Google takes books from digital back to paperbacks





MOUNTAIN VIEW, California (AP) -- Google Inc. is giving 2 million books in its digital library a chance to be reincarnated as paperbacks.

As part of a deal announced Thursday, Google is opening up part of its index to the maker of a high-speed publishing machine that can manufacture a paperback-bound book of about 300 pages in under five minutes. The new service is an acknowledgment by the Internet search leader that not everyone wants their books served up on a computer or an electronic reader like those made by Amazon.com Inc. and Sony Inc.

The "Espresso Book Machine" has been around for several years already, but it figures to become a hotter commodity now that it has access to so many books scanned from some of the world's largest libraries. And On Demand Books, the Espresso's maker, potentially could get access to even more hard-to-find books if Google wins court approval of a class-action settlement giving it the right to sell out-of-print books.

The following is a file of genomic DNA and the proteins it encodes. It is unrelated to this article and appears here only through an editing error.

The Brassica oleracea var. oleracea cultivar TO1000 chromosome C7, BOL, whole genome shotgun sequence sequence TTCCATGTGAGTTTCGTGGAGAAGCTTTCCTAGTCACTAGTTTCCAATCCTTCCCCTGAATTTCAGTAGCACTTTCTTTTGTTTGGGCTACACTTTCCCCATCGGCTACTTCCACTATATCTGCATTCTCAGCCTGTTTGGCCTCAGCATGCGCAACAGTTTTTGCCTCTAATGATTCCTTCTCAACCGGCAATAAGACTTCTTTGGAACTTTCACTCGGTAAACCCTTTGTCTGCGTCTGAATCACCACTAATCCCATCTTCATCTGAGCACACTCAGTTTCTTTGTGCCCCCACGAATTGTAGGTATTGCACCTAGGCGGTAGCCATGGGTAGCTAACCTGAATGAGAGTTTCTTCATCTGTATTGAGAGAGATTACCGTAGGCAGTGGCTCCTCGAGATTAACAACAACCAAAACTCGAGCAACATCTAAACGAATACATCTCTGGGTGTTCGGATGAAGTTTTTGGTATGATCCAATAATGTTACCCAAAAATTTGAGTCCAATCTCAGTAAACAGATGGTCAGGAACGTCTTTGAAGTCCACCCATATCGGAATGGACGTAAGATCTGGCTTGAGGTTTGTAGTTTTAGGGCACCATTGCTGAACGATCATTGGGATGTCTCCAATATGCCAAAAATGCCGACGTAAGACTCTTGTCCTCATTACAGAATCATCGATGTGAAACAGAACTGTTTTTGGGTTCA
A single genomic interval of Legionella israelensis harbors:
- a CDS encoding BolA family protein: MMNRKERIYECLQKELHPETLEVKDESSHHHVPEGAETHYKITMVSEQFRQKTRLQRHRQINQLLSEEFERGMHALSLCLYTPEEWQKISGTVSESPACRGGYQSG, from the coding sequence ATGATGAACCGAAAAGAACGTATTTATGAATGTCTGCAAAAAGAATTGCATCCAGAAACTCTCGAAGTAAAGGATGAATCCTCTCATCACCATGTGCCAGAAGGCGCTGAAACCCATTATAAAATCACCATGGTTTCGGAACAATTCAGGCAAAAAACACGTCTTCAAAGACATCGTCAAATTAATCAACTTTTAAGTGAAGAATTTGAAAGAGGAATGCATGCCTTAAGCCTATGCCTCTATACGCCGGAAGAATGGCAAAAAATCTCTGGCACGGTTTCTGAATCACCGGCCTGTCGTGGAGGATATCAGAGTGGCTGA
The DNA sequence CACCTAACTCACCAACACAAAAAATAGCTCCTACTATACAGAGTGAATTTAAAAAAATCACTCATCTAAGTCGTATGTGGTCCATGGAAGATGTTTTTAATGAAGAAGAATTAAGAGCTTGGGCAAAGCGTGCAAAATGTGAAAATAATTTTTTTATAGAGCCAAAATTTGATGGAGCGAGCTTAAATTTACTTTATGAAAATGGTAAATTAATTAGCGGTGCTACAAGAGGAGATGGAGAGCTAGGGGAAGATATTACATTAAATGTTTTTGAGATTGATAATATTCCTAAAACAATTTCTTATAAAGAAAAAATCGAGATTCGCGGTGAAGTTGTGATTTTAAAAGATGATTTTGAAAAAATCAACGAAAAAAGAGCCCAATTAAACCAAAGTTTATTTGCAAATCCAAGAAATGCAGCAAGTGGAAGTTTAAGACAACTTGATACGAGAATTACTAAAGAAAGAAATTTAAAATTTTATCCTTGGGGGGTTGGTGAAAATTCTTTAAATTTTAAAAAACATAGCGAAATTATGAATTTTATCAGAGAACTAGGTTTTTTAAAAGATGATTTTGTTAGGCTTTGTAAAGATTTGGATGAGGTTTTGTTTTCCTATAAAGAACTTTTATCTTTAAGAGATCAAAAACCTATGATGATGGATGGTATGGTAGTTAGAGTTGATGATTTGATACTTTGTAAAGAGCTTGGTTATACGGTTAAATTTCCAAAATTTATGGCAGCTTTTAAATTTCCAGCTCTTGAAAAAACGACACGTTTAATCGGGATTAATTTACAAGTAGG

"This is a seminal event for us," said Dane Neller, On Demand Books' chief executive, as he oversaw a demonstration of the Espresso Book Machine Wednesday at Google's Mountain View, California, headquarters.

In the background, some of the books that Google spent the past five years scanning into a digital format were returning to their paper origins.



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